This scheme is further complicated by Ontario’s Family Law Act.  The FLA entitles a surviving spouse to elect either to take under the Will/intestacy, or alternatively, under the Act’s property division and equalization scheme (ordinarily applicable upon marital separation/divorce).

What is meant by “Estate Planning?” What difference does it make?

Proper Estate planning takes into account the best means of minimizing the liability of your Estate and its beneficiaries to pay income taxes and provincial Estate Administration fees when your Estate is administered. These fees are entirely based on the value of your Estate – the greater the value of your Estate, the higher probate fees will be. 
 

“Estate Planning” refers to the process whereby you and your professional  adviser work to lawfully structure your holdings and assets so as to minimize the taxes and fees that may be payable at the time of your death. This form of planning aims to maximize the after-tax value of your Estate in order that you can best provide for your beneficiaries.

What taxes will be payable by my Estate?

This question can best be addressed by your accountant and financial advisors, with reference to your specific circumstances.  In general terms, however, the following are examples of typical taxes which may apply:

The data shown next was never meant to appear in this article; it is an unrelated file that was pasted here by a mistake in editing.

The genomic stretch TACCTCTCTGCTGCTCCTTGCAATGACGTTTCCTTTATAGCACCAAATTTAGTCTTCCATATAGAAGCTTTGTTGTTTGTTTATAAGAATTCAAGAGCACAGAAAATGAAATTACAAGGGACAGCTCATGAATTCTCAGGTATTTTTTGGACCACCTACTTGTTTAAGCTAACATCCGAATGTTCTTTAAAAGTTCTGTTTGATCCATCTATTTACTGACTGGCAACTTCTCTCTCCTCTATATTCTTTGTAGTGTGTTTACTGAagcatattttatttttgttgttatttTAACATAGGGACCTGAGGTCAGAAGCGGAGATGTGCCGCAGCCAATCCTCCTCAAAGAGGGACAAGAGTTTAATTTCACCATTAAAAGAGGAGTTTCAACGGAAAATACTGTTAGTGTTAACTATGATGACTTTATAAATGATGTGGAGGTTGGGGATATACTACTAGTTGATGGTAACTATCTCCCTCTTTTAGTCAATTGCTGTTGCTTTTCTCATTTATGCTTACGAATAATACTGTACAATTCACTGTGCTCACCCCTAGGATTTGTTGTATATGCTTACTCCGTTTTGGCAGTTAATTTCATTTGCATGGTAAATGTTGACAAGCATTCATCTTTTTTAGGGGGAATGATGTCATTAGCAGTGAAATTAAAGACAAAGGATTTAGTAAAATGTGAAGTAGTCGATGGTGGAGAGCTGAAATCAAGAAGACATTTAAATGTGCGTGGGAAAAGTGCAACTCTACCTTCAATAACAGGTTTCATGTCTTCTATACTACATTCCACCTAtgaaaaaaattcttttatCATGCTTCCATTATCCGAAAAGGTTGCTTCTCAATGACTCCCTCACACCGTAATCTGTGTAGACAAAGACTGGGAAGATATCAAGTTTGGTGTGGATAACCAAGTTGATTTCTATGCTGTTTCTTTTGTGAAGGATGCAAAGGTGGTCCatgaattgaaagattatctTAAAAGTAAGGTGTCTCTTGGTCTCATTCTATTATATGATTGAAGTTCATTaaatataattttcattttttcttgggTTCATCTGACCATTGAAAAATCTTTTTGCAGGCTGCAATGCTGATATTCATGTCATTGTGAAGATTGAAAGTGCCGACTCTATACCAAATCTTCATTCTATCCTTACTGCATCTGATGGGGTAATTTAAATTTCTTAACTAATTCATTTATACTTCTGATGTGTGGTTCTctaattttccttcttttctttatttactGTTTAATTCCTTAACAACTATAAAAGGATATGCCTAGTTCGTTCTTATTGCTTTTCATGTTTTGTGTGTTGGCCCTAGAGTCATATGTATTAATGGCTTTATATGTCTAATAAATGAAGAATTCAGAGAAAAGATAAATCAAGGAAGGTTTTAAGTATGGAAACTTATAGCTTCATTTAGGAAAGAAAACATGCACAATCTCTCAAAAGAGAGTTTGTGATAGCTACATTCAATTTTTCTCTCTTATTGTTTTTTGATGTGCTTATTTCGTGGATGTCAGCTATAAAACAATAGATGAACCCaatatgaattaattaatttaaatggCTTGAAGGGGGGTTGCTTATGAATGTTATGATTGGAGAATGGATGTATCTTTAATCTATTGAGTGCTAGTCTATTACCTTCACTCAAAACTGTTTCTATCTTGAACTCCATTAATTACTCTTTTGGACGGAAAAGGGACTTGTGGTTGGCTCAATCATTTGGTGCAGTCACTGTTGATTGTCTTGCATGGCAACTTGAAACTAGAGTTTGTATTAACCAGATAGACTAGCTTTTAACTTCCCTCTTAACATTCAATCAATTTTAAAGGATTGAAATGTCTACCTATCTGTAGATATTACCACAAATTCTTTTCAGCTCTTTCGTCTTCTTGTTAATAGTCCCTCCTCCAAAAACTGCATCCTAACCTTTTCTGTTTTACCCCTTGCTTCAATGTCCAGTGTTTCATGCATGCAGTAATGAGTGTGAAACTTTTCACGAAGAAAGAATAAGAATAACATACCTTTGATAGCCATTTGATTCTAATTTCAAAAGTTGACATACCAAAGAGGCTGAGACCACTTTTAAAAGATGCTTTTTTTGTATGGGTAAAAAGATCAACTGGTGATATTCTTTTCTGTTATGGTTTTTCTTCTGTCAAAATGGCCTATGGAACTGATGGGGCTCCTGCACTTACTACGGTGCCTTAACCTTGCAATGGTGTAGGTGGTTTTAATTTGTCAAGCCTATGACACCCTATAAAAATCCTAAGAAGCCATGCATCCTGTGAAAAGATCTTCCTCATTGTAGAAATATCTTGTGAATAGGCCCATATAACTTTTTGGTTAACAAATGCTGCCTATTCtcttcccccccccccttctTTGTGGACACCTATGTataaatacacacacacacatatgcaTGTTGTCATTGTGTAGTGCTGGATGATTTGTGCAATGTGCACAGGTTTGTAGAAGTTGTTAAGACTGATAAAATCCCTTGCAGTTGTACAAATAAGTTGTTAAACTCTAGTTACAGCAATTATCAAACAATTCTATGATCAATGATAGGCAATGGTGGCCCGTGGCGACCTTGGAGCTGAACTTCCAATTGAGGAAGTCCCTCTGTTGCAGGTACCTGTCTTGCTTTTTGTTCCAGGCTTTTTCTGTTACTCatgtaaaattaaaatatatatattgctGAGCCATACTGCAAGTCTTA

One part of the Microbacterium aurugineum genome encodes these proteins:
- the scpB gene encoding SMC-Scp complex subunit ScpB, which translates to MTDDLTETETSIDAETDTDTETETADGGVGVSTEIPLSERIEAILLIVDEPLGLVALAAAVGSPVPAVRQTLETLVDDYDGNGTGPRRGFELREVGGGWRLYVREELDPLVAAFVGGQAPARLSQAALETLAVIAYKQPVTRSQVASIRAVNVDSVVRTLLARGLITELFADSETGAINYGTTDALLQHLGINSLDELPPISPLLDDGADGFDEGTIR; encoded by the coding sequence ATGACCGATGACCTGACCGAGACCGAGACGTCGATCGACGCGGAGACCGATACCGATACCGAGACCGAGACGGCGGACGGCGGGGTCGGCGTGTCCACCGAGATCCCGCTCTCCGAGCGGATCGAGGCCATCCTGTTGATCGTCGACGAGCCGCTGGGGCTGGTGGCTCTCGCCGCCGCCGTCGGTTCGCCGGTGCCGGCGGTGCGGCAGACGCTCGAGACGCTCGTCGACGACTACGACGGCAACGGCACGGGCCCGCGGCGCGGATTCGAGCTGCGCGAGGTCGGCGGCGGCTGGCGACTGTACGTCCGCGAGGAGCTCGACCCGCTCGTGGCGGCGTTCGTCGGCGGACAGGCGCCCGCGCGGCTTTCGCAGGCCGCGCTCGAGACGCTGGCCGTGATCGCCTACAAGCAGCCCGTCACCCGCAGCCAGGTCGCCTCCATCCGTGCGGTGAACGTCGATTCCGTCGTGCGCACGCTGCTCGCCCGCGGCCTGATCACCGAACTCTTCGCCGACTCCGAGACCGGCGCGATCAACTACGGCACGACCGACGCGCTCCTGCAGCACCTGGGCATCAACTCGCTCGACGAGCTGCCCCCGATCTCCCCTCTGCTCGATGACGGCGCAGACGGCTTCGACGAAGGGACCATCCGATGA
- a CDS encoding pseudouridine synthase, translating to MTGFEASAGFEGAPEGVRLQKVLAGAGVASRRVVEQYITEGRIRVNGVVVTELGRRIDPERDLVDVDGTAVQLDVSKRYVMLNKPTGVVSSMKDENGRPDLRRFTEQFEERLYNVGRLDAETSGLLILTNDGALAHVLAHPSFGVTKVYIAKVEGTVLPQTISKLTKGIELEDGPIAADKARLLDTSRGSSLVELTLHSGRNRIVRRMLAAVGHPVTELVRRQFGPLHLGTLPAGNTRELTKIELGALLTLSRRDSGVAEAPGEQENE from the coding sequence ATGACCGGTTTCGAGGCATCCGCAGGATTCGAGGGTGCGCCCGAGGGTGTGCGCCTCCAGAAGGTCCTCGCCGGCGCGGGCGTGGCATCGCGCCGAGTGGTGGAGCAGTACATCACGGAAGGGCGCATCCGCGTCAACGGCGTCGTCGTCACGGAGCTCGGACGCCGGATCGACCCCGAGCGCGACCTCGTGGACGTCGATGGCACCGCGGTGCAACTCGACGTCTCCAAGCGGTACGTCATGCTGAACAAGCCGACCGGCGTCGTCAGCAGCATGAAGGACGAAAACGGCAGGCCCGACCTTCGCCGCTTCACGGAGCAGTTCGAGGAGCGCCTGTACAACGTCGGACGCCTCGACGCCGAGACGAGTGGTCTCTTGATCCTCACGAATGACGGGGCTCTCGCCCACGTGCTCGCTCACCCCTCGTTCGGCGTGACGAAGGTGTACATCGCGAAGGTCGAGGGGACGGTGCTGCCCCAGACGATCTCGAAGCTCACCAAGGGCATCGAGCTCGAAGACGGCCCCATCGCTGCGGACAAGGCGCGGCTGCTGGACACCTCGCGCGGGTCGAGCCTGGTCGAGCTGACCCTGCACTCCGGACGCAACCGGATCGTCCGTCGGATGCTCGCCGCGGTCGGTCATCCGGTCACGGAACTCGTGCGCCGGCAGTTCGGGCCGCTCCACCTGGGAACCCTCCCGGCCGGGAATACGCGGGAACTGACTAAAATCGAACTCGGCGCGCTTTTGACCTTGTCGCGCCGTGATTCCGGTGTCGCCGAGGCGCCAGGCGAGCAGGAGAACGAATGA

• Your Estate will be required to pay income tax in year of your death.

  • All monies held in your RRSP’s could be taxed as income in the year of your death, if your Will does not provide for a tax-exempt transfer.

  • Without careful planning, all your investment assets will be deemed to have been sold on the date of your death, and your Estate will be liable for capital gains taxes on all such assets.

Why do you recommend that I prepare a new Will if mine was made before 1986?

The Ontario Family Law Act came into force in 1986.  It allows a person making a Will to specifically declare and provide that a gift under the Will is not to be considered part of the ‘net family property’ of the beneficiary, if that beneficiary undergoes a matrimonial separation or divorce.Prior to 1986, family property was treated differently in martial separations, and such a provision in a Will was not required or generally, contemplated.Today, unless a Will contains an explicit provision excluding the inherited property from the beneficiary’s net family property, his or her spouse could be entitled to a divided share of the inheritance and income from the inheritance.

Wills completed before 1986 do not typically have such a provision, and should be updated accordingly. All current Wills should be reviewed to ensure that this provision is included, if it is your intention to shield the inheritance from the potential for a claim by a spouse under the Family Law of the Province.